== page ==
Book cover image for: Free People – Li Gens Libres

The Free People - Li Gens Libres: A History of the Métis Community of Batoche, Saskatchewan


Diane P. Payment

$29.95 CAD / $34.95 USD

432 pages, 80 illustrations

6 x 9 inches

978-1-55238-239-4 (Paperback)

978-1-55238-263-9 (Institutional PDF)

February 2009

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About the Book

Revised and expanded to include fresh research, a discussion of recent interpretive trends, and a review of new literature since the publication of the first edition in 1990, The Free People – Li Gens Libres is a comprehensive history of the Métis community and national historic site of Batoche, Saskatchewan.

Diane Payment has a long personal association with Batoche; her study is the culmination of thirty years of documentary and field research as a participant-observer within the community. Her inquiry draws on a range of dictated and written historical sources, both Métis and non-Métis, as well as more recent oral history narratives and personal observations. The Free People is one of the few studies on Métis communities in western and northern Canada. Payment’s approach demonstrates that any understanding of Métis culture cannot be based on European or Euro-Canadian historical models, but on its own values and traditions. She argues that Batoche has persisted as a community despite conflict, crisis, and prejudice from immigrant ethnic groups and institutions such as the Canadian government and the Roman Catholic Church, succeeding in maintaining its uniquely Métis identity.

Diane P. Payment was born in St. Vital, Manitoba, near the Riel family home, which instilled in her an early interest in Métis history and her Michif French heritage. She has enjoyed a long career working as a historian for Parks Canada and has published extensively on Métis and francophone history in western and northern Canada.

Table of Contents
 

Foreword
Testimonials
Author’s Preface
Acknowledgements
Abbreviations
List of Illustrations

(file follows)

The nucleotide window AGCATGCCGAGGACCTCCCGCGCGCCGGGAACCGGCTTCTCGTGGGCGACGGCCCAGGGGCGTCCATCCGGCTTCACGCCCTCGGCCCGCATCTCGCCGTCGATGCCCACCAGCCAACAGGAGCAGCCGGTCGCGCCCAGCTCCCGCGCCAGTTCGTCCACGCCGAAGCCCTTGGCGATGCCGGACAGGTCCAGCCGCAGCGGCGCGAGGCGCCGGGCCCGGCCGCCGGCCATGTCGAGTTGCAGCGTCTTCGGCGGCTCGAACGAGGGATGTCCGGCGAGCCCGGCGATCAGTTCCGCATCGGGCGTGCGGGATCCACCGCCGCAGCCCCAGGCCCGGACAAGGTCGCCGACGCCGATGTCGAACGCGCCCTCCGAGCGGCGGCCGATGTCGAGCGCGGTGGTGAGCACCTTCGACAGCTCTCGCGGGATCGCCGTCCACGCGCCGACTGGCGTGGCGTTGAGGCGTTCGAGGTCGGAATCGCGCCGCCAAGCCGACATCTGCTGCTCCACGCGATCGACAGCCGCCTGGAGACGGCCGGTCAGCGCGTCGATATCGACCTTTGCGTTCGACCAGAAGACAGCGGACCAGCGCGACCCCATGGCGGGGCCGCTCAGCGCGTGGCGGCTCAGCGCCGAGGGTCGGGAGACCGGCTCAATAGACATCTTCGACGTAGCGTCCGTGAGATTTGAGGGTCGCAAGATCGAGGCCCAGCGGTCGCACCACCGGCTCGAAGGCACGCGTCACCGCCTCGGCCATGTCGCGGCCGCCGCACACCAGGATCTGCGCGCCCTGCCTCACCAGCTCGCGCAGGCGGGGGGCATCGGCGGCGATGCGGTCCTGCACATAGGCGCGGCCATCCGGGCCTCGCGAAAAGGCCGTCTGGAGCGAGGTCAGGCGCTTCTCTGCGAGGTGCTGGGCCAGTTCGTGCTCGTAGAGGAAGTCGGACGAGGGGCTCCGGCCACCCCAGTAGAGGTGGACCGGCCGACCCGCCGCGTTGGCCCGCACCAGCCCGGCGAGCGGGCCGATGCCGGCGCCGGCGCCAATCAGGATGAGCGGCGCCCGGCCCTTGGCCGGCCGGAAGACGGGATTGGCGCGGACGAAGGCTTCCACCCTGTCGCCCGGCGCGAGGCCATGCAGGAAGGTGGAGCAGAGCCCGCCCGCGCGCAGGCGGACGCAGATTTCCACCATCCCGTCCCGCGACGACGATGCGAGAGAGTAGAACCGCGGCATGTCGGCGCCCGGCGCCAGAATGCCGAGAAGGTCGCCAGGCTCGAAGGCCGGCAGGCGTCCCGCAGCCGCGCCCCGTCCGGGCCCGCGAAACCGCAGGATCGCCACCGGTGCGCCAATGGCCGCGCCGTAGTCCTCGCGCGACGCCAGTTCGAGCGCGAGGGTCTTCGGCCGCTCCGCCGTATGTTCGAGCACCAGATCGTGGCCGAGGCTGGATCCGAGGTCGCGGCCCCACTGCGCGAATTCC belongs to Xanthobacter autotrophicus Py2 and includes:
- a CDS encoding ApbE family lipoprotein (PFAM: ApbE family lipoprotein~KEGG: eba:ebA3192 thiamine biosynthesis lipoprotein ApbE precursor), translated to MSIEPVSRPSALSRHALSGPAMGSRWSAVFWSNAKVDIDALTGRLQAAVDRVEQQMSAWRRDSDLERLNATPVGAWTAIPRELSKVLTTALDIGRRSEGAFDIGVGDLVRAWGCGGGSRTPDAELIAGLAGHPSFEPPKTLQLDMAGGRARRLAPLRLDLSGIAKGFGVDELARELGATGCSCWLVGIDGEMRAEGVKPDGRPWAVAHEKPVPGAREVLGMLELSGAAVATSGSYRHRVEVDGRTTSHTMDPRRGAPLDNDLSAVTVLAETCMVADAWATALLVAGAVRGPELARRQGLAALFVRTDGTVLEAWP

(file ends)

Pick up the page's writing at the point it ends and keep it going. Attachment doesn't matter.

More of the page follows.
Introduction
Review of Major Literature and Interpretive Trends since 1985
Methodology
The Long Road to Batoche

1: Society and Culture
Social Organization and Family
Customs and Traditions
Social Issues
Relations with First Nations
Relations with Settlers

2: The Métis and the Roman Catholic Church
Cultures in Conflict
1885: The Riel Factor
The General and the Priests
Relations after 1885

3: Political Activism
St. Laurent Council and the Territorial Government Era
A National Feast Day, A Flag, An Anthem
The Last Stand: Armed Resistance
Métis Rights after 1885

4: Economy
Early Commerce: Fur Trade, Buffalo Hunt, Freighting, and Other Enterprises
Merchant Trading
The Later Years

5: Land Claims on the South Saskatchewan River
Customary Landholding and the Manitoba Precedent
Aboriginal Land Claims through Scrip in 1886 and 1899-1900

6: Hard Times and Coming of Age: Batoche since the 1839s
Women’s Work and More
Off to War
Political Resurgence and Growth
Cultural Revival and Renewal

Appendices<&,br>Métis Wintering at St. Laurent de Grandin Mission 31 December 1871
Families of St. Antoine de Padoue Parish, Batosh, 1924
Métis Songs
Claims for Losses Suffered in 1885, Batoche and Vicinity
Notes on Quantitative Analysis of Homestead Declarations
Beneficiaries of Land Scrip, Batoche and Vicinity, 1885-87
Beneficiaries of Land Scrip, Batoche and Vicinity, 1900

Notes

Selected Bibliography
Oral History Interviews
Unpublished Manuscript Sources
Published Sources

Index